In the wake of pulling plans for a 37-story downtown tower with a new theater at its base, Northlight Theatre Executive Director Tim Evans says the city’s leaders need to decide what their vision of the future for Evanston is.

In an interview with Evanston Now, Evans noted that there’s not a lot of empty space anywhere in Evanston.

“If we want to grow, or have more affordable housing, or more business downtown, the only way to go is up,” he said, “but the unanswered question is how far up is too far.”

Northlight, along with Farpoint Development and McLaurin Development, announced late Thursday that they were withdrawing plans for the tower before even submitting it to the city’s formal review process.
A rendering of the now-withdrawn proposed theater development.

“We always said we wanted to go out and listen before submitting plans to the city,” Evans said. “We heard a lot of support, and a lot of concerns, and felt that to move forward was going to be tough.”

“We have no interest in being in the middle of a community battle about the vision for downtown,” Evans added.

Many speakers who turned out for community meetings said they’d love to have Northlight return to Evanston from Skokie, but hated the idea of the tower.

But Evans said Northlight doesn’t have the financial resources to build a new theater on its own. (It would have been a tenant in the new building under the now-withdrawn proposal and would have only needed to raise funds to build out the interior of the space.)

“We’re a mid-size theater company,” Evans said, and “raising the $40 million to $45 million to build and equip a new space on our own — I think that’s an impossibility.”

Evans said Northlight might be able to adapt a suitable existing space for theater use — but nothing suitable appears to be available downtown.

“We’re working with city staff and some real estate professionals to identify other potential locations downtown,” Evans said. “And we’ll keep Skokie on our radar as an option, and other communities. But we don’t want to stray too far from our base of supporters and patrons. That’s why Evanston has been an important place for us to look to return to.”

As for the now-dropped proposed site in the 1700 block of Sherman Avenue, Evans said, “Those landowners are clearly interest in selling. But what happens to that block in the next four to five years, I don’t know.”

Evans said the controvery over the new theater site doesn’t seem to have had any impact of Northlight’s community support. “Everybody, including many of the people opposed to the building, seems to want to have Northlight back. We’re going to run with that and see if we can make that happen.”

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Bill Smith is the editor and publisher of Evanston Now.

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  1. I can tell you what we don’t want!

    “Evanston’s Economic Development Committee will be asked Wednesday to approve plans to explore creation of a new government entity to fund the proposed Northlight Theatre development downtown.” (Full story)

    Even though this did not go through and Northlight was not asking for funding from the city, I do not trust any politician to remain true to their word once the project gets going and it’s too late to turn back.

    I was for the project until I read that story. I hope you do not ask money from the city in future exploration (although it will be more challenging without this building to be sure).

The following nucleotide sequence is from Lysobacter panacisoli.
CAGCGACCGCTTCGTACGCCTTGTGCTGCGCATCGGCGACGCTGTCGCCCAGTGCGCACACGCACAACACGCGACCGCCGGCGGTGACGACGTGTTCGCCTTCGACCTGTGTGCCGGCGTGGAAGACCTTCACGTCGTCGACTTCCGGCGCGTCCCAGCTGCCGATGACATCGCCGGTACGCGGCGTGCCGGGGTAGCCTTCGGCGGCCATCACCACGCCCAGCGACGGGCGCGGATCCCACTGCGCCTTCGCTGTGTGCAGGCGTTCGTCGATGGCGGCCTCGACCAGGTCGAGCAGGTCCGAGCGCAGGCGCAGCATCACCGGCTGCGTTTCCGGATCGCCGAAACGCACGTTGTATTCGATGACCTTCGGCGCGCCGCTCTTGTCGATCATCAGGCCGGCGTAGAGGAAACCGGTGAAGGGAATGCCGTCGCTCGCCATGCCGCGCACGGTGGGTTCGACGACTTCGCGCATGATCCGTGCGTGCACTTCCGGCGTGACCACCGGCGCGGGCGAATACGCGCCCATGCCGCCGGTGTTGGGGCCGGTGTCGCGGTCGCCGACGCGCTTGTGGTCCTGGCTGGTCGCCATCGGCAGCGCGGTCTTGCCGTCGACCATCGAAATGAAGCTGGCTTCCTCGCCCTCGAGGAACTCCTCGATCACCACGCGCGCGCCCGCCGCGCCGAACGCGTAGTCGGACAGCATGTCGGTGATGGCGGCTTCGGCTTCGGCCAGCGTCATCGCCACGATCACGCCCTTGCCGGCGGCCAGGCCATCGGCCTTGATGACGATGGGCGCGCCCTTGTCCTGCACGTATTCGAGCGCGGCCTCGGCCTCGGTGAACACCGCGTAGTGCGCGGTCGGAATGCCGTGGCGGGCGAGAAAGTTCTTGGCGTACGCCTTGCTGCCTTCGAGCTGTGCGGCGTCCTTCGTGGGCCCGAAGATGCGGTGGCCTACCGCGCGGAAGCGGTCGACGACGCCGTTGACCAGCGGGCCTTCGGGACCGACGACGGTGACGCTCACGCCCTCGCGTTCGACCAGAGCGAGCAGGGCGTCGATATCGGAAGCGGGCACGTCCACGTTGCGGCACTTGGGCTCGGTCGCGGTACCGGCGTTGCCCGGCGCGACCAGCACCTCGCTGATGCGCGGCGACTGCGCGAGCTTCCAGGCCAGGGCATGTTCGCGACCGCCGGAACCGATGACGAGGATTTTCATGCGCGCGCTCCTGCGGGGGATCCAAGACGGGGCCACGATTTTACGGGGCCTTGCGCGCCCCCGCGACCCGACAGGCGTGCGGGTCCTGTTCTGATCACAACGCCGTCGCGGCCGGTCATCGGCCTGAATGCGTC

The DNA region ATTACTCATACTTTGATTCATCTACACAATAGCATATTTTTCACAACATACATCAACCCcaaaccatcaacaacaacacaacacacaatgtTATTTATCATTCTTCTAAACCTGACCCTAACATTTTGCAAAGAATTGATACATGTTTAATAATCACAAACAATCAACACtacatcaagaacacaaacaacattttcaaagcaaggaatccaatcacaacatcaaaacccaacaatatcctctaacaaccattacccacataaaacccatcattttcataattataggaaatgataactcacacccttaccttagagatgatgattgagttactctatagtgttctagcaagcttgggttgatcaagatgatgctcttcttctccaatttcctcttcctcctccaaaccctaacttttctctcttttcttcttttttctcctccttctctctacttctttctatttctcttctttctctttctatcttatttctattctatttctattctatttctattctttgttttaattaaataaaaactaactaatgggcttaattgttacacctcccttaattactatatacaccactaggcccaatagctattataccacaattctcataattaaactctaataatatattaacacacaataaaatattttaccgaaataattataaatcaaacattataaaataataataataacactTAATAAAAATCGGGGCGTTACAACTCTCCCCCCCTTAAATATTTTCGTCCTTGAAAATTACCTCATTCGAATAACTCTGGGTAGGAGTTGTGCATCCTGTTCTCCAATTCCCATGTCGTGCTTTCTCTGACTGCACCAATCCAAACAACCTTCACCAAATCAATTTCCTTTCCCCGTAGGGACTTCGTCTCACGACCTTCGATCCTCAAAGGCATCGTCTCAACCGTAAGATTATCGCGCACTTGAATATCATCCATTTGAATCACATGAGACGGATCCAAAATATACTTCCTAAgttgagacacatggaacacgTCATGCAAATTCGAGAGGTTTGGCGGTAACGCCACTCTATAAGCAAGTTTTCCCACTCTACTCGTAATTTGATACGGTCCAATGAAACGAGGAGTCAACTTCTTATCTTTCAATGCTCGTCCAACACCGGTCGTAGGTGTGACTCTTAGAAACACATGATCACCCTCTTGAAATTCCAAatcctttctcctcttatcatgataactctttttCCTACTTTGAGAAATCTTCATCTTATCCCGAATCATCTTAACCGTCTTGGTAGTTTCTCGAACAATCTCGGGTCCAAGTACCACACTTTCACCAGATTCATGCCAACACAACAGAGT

2. It’s true, though, that there needs to be a plan, a vision

    Whatever one feels about this particular development the thing is that our city council is lacking a vision and a plan for development. It seems like every time there’s a proposal we go through the same discussions. What are developers to aim for? What, in fact, is it that we want? What is the long range plan for what Evanston should become, for what we, as a community, would like to see it develop into? Without a sense of that we’re going to have what seems like a whack-a-mole approach to development.

    1. 2 sides to every coin
      That’s because there are always two factions going on: those who want to keep Evanston as the quaint/homey town it always USED to be, and those who want it to be a high-rise infested hub of businesses, parking issues, etc….. You are totally hitting it on the head. Every time there is a discussion, there is flak from both sides, flipping back and forth, and a lot of angry residents speaking out. Tough calls to make, and you certainly can’t please everyone….and usually they all have very valid points.

    2. Rules already exist
      I though Evanston already has a master plan for the dowtown area [and concentric residential rings] when it comes to heights/sizes/parking ratios/setbacks/etc.? Developers are free to ask for variances on those rules but the basic guidelines are in place already are they not? What am I missing?

      1. Downtown plan

        Hi Racer,

        Yes, the city has a 2009 downtown plan, but the zoning changes to implement it were never adopted.

        The plan was approved just before the 2009 election. Changes in who was on the council after the election — and perhaps some second thoughts by some of the re-elected aldermen — have led to a situation in which there has never since been a council majority to implement the plan in the zoning code.

        The existing zoning code provides a lot of flexibility for developers to ask for more than its basic limits — and varying outcomes for different developer requests have made it hard to predict how the next one will fare.

        It also should be mentioned that every project is different and has it’s own pluses and minuses — so being too rigid in the rules wouldn’t necessarily be a good thing. Some flexibility is needed.

        — Bill

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